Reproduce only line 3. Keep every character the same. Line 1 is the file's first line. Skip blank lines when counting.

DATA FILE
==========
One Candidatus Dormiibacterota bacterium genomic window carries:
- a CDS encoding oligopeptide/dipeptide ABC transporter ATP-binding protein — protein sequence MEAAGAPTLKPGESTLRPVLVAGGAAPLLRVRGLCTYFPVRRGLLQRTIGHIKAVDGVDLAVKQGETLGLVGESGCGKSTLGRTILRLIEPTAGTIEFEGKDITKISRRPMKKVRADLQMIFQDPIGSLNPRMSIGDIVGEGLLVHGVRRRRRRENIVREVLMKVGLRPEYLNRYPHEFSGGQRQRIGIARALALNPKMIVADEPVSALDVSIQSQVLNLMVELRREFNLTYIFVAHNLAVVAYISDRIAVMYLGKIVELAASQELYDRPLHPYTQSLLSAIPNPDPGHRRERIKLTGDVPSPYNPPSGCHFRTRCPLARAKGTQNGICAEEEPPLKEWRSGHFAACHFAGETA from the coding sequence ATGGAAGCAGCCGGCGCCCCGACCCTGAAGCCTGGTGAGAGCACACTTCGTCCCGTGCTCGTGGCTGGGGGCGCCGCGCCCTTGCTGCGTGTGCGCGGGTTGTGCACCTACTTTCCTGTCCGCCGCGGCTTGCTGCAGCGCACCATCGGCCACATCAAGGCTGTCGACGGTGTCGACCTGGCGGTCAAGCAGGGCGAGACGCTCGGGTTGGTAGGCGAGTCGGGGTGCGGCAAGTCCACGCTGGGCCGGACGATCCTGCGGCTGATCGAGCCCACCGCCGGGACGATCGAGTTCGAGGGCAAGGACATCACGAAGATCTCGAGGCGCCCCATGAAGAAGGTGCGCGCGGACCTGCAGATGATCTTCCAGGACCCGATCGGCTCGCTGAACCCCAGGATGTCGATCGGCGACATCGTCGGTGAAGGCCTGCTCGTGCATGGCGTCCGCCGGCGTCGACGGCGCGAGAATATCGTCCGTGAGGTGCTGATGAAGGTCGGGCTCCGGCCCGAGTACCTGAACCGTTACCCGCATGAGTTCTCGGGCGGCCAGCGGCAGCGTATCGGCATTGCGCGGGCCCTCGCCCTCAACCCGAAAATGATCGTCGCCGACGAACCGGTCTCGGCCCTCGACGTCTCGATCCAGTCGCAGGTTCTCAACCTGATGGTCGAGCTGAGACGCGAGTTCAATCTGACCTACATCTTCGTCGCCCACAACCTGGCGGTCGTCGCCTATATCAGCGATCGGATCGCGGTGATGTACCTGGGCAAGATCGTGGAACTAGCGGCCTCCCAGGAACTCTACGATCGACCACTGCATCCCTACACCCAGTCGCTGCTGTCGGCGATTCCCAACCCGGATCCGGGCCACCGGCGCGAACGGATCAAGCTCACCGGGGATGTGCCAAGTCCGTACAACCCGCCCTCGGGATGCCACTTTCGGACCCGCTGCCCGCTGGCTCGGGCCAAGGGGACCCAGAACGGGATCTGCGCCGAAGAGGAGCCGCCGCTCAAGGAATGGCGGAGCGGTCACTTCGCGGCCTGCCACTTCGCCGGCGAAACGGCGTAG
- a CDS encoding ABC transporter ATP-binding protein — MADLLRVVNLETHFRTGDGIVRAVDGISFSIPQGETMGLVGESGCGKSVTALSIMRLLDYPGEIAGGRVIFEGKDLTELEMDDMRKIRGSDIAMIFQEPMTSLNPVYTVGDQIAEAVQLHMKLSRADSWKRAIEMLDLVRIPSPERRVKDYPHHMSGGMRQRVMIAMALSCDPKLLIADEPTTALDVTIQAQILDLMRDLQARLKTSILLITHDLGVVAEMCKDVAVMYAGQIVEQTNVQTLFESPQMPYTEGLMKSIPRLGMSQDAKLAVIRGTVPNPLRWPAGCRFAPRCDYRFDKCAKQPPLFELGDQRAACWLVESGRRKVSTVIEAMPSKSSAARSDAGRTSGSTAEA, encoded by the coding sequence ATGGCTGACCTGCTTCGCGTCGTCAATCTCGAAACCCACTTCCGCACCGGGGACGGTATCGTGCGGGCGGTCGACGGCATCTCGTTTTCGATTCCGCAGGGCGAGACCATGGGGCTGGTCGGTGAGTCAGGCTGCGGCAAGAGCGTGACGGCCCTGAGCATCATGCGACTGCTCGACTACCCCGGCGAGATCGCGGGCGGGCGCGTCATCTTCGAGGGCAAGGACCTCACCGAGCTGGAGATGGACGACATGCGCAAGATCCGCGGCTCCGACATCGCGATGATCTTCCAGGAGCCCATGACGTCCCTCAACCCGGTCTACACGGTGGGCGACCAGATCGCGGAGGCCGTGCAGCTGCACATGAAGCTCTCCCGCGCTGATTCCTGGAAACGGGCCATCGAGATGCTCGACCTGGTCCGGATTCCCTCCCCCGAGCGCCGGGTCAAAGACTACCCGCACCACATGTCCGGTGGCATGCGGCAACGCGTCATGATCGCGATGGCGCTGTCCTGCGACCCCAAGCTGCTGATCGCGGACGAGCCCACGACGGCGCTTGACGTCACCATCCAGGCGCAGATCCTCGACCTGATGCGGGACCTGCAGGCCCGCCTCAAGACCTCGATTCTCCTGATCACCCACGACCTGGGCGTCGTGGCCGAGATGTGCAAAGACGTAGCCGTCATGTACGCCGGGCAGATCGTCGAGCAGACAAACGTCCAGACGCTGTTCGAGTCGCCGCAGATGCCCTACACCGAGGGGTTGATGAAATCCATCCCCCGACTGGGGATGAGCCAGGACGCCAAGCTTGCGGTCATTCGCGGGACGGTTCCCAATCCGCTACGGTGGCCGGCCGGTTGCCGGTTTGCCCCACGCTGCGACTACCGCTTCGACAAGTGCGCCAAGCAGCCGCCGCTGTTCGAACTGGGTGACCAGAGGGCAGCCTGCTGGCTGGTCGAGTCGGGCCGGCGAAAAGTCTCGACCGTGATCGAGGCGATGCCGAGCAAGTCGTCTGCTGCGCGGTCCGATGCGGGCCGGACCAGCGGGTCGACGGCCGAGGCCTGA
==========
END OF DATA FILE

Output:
- a CDS encoding ABC transporter ATP-binding protein — MADLLRVVNLETHFRTGDGIVRAVDGISFSIPQGETMGLVGESGCGKSVTALSIMRLLDYPGEIAGGRVIFEGKDLTELEMDDMRKIRGSDIAMIFQEPMTSLNPVYTVGDQIAEAVQLHMKLSRADSWKRAIEMLDLVRIPSPERRVKDYPHHMSGGMRQRVMIAMALSCDPKLLIADEPTTALDVTIQAQILDLMRDLQARLKTSILLITHDLGVVAEMCKDVAVMYAGQIVEQTNVQTLFESPQMPYTEGLMKSIPRLGMSQDAKLAVIRGTVPNPLRWPAGCRFAPRCDYRFDKCAKQPPLFELGDQRAACWLVESGRRKVSTVIEAMPSKSSAARSDAGRTSGSTAEA, encoded by the coding sequence ATGGCTGACCTGCTTCGCGTCGTCAATCTCGAAACCCACTTCCGCACCGGGGACGGTATCGTGCGGGCGGTCGACGGCATCTCGTTTTCGATTCCGCAGGGCGAGACCATGGGGCTGGTCGGTGAGTCAGGCTGCGGCAAGAGCGTGACGGCCCTGAGCATCATGCGACTGCTCGACTACCCCGGCGAGATCGCGGGCGGGCGCGTCATCTTCGAGGGCAAGGACCTCACCGAGCTGGAGATGGACGACATGCGCAAGATCCGCGGCTCCGACATCGCGATGATCTTCCAGGAGCCCATGACGTCCCTCAACCCGGTCTACACGGTGGGCGACCAGATCGCGGAGGCCGTGCAGCTGCACATGAAGCTCTCCCGCGCTGATTCCTGGAAACGGGCCATCGAGATGCTCGACCTGGTCCGGATTCCCTCCCCCGAGCGCCGGGTCAAAGACTACCCGCACCACATGTCCGGTGGCATGCGGCAACGCGTCATGATCGCGATGGCGCTGTCCTGCGACCCCAAGCTGCTGATCGCGGACGAGCCCACGACGGCGCTTGACGTCACCATCCAGGCGCAGATCCTCGACCTGATGCGGGACCTGCAGGCCCGCCTCAAGACCTCGATTCTCCTGATCACCCACGACCTGGGCGTCGTGGCCGAGATGTGCAAAGACGTAGCCGTCATGTACGCCGGGCAGATCGTCGAGCAGACAAACGTCCAGACGCTGTTCGAGTCGCCGCAGATGCCCTACACCGAGGGGTTGATGAAATCCATCCCCCGACTGGGGATGAGCCAGGACGCCAAGCTTGCGGTCATTCGCGGGACGGTTCCCAATCCGCTACGGTGGCCGGCCGGTTGCCGGTTTGCCCCACGCTGCGACTACCGCTTCGACAAGTGCGCCAAGCAGCCGCCGCTGTTCGAACTGGGTGACCAGAGGGCAGCCTGCTGGCTGGTCGAGTCGGGCCGGCGAAAAGTCTCGACCGTGATCGAGGCGATGCCGAGCAAGTCGTCTGCTGCGCGGTCCGATGCGGGCCGGACCAGCGGGTCGACGGCCGAGGCCTGA